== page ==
Monitoring fails to establish changes in nutrients flow or temperature on a year to year basis or pre and post KBRT project i.e. monitoring of fish and invertebrate was done in Crooked Creek, they found healthy populations. However, they may have always been healthy and in fact likely were, since they probably would not have appeared in such a short period since the last irrigation season. This really tells nothing about the effect of the project.
We were not attempting to establish changes in nutrients or temperature on a year-to-year basis. The data contained in the report is only the beginning process of establishing baseline data and only include data for a partial season. The goal is to monitor the response of the system to KBRT activities. This will be accomplished by monitoring the system over time. If a system is already healthy, then presumably we would not see a response to KBRT activities. The fish data for Crooked Creek do not indicate anything about the health of the population.
It appears the piezometer sites were arbitrarily selected and compared to sites in a completely different area.
The site selection methods for the piezos are described above.
3) KBRT is seeking to prove it is doing a variety of good things, rather than trying to determine what is happening in the ecosystem. By putting forth a series of hypothesis, KBRT admits it has a bias toward a pre-determined conclusion. This presents a major problem because earth science is very subjective and conclusions can be greatly varied by what data is inputted.
KBRT is not conducting the monitoring work, but has instead hired consulting companies with professional scientists to conduct the work. All of this work has been reviewed by the USGS and scientists from other federal agencies. As stated above, if the USGS can conduct a similar level of monitoring on similar timelines to the work KBRT has contracted from private consulting companies, KBRT would be supportive of USGS operating the monitoring program.
In order to assure there is no bias in the work, the monitoring moneys and monitoring activities should be turned over to a nonbiased third party (such as USGS), with no ties to the principals of KBRT or any other financial stake in the outcome of scientific monitoring.
See comment above regarding scientists and USGS involvement. KBRT is a public purpose non-profit organization and cannot realize any financial return from the project.
4) The Data from last year does not support the conclusions; in a letter dated February 13, 2003 on behalf KBRT Kurt Thomas states that "Crooked Creek stream flows were increased by 10-15 cfs on average relative to available historic discharge data throughout the period May 1 to October 31". Yet when one looks at the flow data (figure 3-5) one finds that Crooked Creek had one of the worst flow on record in fact flows were worse than in the severe drought of 2001. The only year that had worse flow was in 2000. In talking to locals it appears the 2000 low flow was due to a supply canal to crooked creek being washed out, this is supported by the anomaly on the hydrograph. Given KBRT’s own data it appears one could reach a completely opposite conclusion being that KBRT is depleting flows.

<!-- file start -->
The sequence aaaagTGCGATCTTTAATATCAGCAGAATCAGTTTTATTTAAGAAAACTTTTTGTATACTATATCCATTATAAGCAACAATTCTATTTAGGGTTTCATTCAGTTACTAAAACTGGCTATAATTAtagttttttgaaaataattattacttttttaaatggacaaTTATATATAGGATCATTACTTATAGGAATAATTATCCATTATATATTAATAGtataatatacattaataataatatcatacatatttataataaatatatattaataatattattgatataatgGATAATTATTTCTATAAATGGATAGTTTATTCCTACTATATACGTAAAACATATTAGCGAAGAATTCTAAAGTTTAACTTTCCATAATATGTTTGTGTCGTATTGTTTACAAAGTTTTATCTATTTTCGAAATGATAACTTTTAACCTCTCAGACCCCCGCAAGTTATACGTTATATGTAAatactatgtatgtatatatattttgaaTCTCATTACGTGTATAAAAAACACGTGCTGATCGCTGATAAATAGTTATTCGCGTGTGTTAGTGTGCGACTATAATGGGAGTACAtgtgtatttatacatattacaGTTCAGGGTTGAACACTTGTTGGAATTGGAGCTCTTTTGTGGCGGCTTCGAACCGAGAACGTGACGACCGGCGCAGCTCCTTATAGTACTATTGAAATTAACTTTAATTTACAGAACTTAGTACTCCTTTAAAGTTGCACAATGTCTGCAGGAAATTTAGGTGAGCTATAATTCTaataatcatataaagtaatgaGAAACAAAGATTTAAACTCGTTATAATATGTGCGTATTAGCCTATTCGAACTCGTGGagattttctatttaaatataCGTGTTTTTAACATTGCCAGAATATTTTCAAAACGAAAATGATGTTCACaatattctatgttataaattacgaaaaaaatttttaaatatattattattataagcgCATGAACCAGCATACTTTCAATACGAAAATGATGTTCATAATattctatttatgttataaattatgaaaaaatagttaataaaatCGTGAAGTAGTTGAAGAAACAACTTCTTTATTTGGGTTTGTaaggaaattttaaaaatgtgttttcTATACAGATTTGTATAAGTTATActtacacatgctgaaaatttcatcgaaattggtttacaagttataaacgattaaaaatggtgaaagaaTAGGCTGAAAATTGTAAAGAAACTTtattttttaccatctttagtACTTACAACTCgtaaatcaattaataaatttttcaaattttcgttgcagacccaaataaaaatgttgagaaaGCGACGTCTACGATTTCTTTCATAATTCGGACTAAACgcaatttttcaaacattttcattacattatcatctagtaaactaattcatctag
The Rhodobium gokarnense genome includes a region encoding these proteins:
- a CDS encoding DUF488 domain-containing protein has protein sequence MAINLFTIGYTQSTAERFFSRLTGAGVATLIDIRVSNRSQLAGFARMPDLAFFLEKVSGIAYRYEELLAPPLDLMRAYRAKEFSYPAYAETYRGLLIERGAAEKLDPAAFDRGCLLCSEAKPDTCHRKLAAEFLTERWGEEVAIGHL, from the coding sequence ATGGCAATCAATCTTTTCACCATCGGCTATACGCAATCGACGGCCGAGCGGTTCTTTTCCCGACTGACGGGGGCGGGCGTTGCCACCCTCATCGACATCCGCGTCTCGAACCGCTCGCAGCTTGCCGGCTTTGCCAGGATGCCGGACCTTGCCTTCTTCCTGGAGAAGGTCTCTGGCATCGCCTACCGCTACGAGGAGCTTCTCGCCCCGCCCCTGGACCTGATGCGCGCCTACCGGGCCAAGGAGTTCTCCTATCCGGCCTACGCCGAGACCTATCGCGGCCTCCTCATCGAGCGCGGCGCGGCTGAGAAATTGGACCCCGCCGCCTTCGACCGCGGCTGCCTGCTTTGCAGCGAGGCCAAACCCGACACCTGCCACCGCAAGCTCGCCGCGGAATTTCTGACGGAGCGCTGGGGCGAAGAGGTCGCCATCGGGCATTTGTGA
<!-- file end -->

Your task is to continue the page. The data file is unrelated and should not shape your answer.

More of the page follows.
KBRT should provide the precise scientific calculations utilized to support the 10-15 cfs gain, in a manner that can be replicated by other scientists. If the data cannot be replicated by scientifically viable methods the 10-15 cfs gain should be removed from the report.
Figure 3-5 does not present flow data, but rather presents gage height records from Crooked Creek at Root Ranch. Gage height is not a reliable indicator of discharges at the Root Ranch gaging locations due to the fact that this site is well within the backwater effect of the lake. Gage height at the Root Ranch is influenced more by lake level than it is by streamflow. In 2002, a Starflow Ultrasonic Doppler Current Meter was installed at the site in order to accurately measure discharge. No continuous discharge records have been computed for the years of 1998-2001.
On page viii of the Executive Summary in the 2002 Pilot Project Monitoring Report it is specifically stated that the 10-15 cfs increase in discharge in the Crooked Creek System is a preliminary estimate and that additional data are necessary to confirm this estimate. The 2002 Pilot Project Monitoring report (Page 9, last section) describes in detail the 3 methods used to derive the average 10-15 cfs increase in discharge on Crooked Creek due to the cessation of irrigation in the pilot project area. While each method of analysis produced a different value for the estimated increase in streamflow on Crooked Creek 10-15 cfs seems to be a reasonable value.